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Glen Paul Remembers Keith Whitley.

Glen Paul was Keiths bus driver for almost two years, beginning in June 1987 and continuing until Keiths death, May 9 1989. In those two years, the Whitley family became acquainted with him, and he was like a member of our family. We will always be grateful that he was there for Keith to talk to on those long trips to and from the concerts.

The man I knew

I was finishing a RESTLESS HEART tour in Greenville,S.C. when I heard that RCA's "New Kid On The Block", KEITH WHITLEY was looking for a new bus driver. At the outdoor concert that hot summer afternoon, I listened to KEITH sing and knew right then I wanted to drive for him and his band. I contacted his road manager after the show and started driving for KEITH the very next week. Little did I know that I would enjoy working with someone so much and learn to love KEITH like a brother. From the very start, we just plain "hit it off". He treated me like an old friend from the very beginning and that lasted to the very end.

Our first trip out was a bit exciting as I well remember. KEITHs wife, Lorrie was expecting, so as we finished the last gig of that weekend, (Saturday night in way-off Pennsylvania) a very nervous KEITH asked if I'd put the "pedal to the metal" and head for home. I did just that. State troopers in Ohio, Kentucky, and Tennessee were alerted that night, as Lorrie went into labor, but never caught us, even though we were four hours late getting home for that blessed event. JESSE KEITH was born and KEITH was at the hospital holding his son. He never stopped thanking me for my efforts of that night.

We grew very close after that and as KEITHs career started to really move upward, I became more and more proud of the way he handled himself. He had a hard time realizing how big an artist and star he really was. He was forever grateful to all of us around him for sticking with him and helping him up the ladder of success. Many, many times at night while I was driving and the band was asleep, he would come up front and sit in the jump seat, smoke a cigarette or two and talk to me at length about the business, songs, his home and family in Sandy Hook, Ky., music, people, sports, politics, religion, and you name it.

He always had such a neat outlook on life and a very special compassion for people. He loved so many of us, all at the same time. I always looked forward to picking him up at his house because I knew I'd get that warm smile and "Howdy" greeting. As tired as he might be after a few days at home, mostly spent running here and there doing interviews, recording sessions, and more interviews, he always boarded his bus with a big smile.

Once in Oregon at the State Fair with The Judd's, as Keith was singing, Lorrie and I stood by the stage and listened to KEITH as he sang his newest release, "Dont Close Your Eyes". A living legend was being born that night as the crowd went wild. My proudest moments were walking him from the bus to the stage and watching him hit the spotlight to a houseful of screams and applause.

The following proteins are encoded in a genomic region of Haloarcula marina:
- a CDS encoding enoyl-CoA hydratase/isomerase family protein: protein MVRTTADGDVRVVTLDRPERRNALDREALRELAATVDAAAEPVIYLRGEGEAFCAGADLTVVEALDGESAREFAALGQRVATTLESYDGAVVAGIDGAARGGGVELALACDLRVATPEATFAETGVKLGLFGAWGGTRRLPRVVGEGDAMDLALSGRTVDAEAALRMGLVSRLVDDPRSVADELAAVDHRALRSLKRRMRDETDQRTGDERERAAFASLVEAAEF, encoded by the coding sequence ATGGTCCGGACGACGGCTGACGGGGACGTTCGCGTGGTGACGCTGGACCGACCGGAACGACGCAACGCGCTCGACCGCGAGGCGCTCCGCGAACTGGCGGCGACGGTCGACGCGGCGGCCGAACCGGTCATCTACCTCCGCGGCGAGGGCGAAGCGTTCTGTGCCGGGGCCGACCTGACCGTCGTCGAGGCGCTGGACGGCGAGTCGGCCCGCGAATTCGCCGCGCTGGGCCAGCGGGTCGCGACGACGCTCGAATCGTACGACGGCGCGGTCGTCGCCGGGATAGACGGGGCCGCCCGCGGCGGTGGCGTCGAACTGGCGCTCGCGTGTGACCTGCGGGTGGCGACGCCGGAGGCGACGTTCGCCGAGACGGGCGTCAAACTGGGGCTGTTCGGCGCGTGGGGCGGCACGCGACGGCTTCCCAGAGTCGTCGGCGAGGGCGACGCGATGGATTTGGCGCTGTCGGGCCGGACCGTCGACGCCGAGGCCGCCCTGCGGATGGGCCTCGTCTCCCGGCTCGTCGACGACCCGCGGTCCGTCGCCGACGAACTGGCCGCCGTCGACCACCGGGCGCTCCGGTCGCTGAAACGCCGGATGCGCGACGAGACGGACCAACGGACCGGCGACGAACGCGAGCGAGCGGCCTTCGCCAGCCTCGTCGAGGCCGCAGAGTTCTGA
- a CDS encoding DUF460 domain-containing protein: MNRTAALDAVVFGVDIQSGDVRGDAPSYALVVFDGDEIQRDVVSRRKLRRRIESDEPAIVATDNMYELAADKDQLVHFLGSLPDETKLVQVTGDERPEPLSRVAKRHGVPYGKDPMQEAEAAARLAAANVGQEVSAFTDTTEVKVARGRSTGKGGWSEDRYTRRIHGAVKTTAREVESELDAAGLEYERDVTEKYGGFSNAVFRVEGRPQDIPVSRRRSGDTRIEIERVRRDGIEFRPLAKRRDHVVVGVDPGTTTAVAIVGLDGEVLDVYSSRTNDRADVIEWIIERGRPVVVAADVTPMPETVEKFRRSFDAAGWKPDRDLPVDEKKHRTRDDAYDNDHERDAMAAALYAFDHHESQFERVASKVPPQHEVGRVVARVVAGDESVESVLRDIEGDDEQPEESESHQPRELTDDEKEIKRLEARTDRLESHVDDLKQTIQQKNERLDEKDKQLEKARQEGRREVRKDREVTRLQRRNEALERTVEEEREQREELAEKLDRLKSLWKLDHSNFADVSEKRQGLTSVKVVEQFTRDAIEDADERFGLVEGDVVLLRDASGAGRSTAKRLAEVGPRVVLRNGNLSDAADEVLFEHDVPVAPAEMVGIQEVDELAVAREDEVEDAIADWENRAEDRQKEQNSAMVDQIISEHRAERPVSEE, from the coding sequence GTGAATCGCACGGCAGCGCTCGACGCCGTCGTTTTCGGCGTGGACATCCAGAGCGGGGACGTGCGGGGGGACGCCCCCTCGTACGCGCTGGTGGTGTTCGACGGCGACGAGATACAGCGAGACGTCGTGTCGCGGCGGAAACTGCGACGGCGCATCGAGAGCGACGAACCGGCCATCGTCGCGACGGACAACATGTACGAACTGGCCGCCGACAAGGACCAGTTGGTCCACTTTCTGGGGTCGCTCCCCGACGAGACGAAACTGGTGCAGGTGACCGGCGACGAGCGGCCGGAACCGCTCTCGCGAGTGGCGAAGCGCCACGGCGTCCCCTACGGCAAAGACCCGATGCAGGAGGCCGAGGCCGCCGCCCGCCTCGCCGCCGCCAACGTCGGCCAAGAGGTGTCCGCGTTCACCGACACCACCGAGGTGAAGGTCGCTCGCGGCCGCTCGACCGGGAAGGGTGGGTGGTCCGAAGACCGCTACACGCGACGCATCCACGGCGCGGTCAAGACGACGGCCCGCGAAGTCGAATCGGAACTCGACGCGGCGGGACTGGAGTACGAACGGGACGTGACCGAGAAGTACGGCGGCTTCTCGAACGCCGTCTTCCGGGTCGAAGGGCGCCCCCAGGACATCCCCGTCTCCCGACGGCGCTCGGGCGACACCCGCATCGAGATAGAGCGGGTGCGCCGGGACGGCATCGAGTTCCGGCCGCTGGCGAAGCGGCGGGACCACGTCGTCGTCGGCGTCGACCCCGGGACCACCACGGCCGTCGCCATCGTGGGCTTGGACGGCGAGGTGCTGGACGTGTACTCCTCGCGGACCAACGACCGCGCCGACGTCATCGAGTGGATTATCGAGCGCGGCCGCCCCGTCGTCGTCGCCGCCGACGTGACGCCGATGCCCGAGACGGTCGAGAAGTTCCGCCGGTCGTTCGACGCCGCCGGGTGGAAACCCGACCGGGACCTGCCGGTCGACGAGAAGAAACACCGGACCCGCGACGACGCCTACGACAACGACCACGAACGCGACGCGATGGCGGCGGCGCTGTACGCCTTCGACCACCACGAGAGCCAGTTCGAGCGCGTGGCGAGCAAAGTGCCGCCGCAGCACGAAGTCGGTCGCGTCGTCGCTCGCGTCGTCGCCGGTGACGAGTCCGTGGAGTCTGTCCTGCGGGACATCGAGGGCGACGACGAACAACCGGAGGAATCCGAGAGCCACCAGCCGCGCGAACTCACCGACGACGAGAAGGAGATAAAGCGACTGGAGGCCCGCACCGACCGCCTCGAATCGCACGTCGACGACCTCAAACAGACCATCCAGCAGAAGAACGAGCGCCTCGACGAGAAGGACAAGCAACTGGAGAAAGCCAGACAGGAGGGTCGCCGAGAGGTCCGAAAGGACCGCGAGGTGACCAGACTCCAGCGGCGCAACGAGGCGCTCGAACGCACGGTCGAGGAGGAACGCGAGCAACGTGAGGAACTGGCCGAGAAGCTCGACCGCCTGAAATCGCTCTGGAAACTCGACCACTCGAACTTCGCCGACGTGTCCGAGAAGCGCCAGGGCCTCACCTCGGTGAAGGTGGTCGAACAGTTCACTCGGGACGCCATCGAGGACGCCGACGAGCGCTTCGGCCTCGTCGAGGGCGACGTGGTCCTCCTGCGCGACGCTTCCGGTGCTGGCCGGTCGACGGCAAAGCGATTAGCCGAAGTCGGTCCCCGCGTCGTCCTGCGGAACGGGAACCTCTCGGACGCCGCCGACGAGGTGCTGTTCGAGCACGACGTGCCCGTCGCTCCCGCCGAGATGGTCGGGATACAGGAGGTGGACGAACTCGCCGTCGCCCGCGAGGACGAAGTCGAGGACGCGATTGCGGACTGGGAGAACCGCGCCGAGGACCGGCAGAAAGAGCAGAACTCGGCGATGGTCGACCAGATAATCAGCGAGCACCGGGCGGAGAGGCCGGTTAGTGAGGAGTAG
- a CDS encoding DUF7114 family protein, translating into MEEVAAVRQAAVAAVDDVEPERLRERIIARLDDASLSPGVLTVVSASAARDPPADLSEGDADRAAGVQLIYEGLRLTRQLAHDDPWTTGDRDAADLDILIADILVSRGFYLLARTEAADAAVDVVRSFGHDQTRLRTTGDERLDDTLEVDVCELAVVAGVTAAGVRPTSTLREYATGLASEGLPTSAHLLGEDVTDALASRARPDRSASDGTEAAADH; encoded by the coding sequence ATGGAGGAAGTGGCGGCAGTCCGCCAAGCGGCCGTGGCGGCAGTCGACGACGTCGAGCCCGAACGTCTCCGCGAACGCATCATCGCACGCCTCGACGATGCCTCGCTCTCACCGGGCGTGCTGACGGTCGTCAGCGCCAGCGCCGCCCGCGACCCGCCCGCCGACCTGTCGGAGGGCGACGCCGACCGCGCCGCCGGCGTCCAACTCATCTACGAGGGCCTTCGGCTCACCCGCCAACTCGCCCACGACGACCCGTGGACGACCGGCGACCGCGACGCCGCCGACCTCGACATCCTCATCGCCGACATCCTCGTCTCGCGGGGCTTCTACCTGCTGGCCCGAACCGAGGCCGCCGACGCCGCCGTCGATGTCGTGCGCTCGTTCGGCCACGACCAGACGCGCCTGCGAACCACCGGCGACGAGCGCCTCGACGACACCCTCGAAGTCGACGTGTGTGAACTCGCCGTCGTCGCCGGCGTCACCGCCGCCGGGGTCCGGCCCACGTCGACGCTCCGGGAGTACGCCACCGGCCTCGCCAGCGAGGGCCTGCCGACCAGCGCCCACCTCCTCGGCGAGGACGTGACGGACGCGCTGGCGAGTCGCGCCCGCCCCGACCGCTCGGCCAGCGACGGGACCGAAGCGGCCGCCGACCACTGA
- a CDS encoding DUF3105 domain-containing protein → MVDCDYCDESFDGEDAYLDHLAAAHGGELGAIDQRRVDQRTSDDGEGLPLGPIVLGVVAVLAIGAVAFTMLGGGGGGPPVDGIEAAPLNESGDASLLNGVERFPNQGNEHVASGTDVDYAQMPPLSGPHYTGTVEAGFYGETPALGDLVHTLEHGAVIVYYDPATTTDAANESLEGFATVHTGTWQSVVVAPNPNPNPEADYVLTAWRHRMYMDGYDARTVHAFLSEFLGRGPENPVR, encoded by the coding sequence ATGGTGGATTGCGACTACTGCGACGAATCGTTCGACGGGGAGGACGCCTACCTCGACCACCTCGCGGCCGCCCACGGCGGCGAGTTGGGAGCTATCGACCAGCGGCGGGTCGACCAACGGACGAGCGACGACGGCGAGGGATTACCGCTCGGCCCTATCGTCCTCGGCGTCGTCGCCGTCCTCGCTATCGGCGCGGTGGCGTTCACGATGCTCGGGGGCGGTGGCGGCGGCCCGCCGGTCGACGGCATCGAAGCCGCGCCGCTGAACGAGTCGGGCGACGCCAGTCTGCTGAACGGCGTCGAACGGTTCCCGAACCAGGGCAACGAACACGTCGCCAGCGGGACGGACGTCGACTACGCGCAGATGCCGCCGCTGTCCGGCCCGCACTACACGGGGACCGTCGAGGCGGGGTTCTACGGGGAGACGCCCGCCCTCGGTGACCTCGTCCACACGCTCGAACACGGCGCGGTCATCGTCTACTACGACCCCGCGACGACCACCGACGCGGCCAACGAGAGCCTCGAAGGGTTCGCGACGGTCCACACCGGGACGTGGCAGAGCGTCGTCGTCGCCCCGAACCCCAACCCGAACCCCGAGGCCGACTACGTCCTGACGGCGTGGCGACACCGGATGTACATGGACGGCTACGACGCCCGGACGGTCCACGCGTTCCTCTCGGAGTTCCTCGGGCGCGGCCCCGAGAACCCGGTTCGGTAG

I can't tell you how nervous KEITH was as "Dont Close Your Eyes" worked its way up the charts. Even after having numerous top ten records, this was different. We were back in Nashville, on TNN's "NASHVILLE NOW" when "Dont Close Your Eyes" did the trick. That night on the bus, with tears in his eyes, KEITH hugged me and said, "We did it, Bubba, We did it". Not "I" but "We". He was proud of all of us and happy about his career. Not long after that, during the winter, we started building his second bus, a personal rig outfitted to his specs. It was a beauty and I moved from the band bus to the new one. At last, I felt on top of the world.

KEITH really enjoyed his privacy and was able to rekindle his songwriting. Early one morning as I was driving, KEITH got up with a coke in his hand, still in his pj's and housecoat. Sleepy headed and still awakening, he lit up a cigarette as I called back to him and asked him for the time. With a full coke in his watch hand, he turned his wrist to read the time and spilled the entire coke in his lap. WOW! What a rude awakening. We laughed about that so hard I almost fell out of the drivers seat. We were to laugh about that many times in the next couple of months.

We played in Freeport, Texas shortly after his second number one hit and just before the release of yet another number one song and one of my very favorites, "I'm No Stranger To The Rain". KEITH decided to fly to Nashville from Houston and give me a chance to play some golf in Dallas on Monday and Tuesday. I was to pick him up at the Dallas-Fortworth airport Wednesday afternoon. I can't tell you how I got myself and the bus back to Nashville after being told about KEITHs death. It was as though my world had ended. It was the hardest 650 miles I EVER drove.

I lost a great friend, but my beautiful memories of KEITH have and will always sustain me. He was a great artist, a legend in his time, but most of all, MY PAL. This was the man I knew.